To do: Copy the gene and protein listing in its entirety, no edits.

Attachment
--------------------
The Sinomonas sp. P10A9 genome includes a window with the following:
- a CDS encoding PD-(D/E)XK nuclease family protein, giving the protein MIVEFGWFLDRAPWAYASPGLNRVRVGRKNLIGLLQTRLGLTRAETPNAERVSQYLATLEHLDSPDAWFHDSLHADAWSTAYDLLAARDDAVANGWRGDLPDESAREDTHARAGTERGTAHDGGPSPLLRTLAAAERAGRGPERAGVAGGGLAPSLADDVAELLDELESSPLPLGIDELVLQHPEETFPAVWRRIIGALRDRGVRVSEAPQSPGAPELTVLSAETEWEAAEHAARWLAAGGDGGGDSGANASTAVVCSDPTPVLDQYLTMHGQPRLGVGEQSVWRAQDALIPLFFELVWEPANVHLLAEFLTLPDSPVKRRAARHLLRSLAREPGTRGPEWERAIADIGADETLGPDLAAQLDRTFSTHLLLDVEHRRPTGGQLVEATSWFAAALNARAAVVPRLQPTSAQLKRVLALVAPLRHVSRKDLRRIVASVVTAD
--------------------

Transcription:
The Sinomonas sp. P10A9 genome includes a window with the following:
- a CDS encoding PD-(D/E)XK nuclease family protein, giving the protein MIVEFGWFLDRAPWAYASPGLNRVRVGRKNLIGLLQTRLGLTRAETPNAERVSQYLATLEHLDSPDAWFHDSLHADAWSTAYDLLAARDDAVANGWRGDLPDESAREDTHARAGTERGTAHDGGPSPLLRTLAAAERAGRGPERAGVAGGGLAPSLADDVAELLDELESSPLPLGIDELVLQHPEETFPAVWRRIIGALRDRGVRVSEAPQSPGAPELTVLSAETEWEAAEHAARWLAAGGDGGGDSGANASTAVVCSDPTPVLDQYLTMHGQPRLGVGEQSVWRAQDALIPLFFELVWEPANVHLLAEFLTLPDSPVKRRAARHLLRSLAREPGTRGPEWERAIADIGADETLGPDLAAQLDRTFSTHLLLDVEHRRPTGGQLVEATSWFAAALNARAAVVPRLQPTSAQLKRVLALVAPLRHVSRKDLRRIVASVVTAD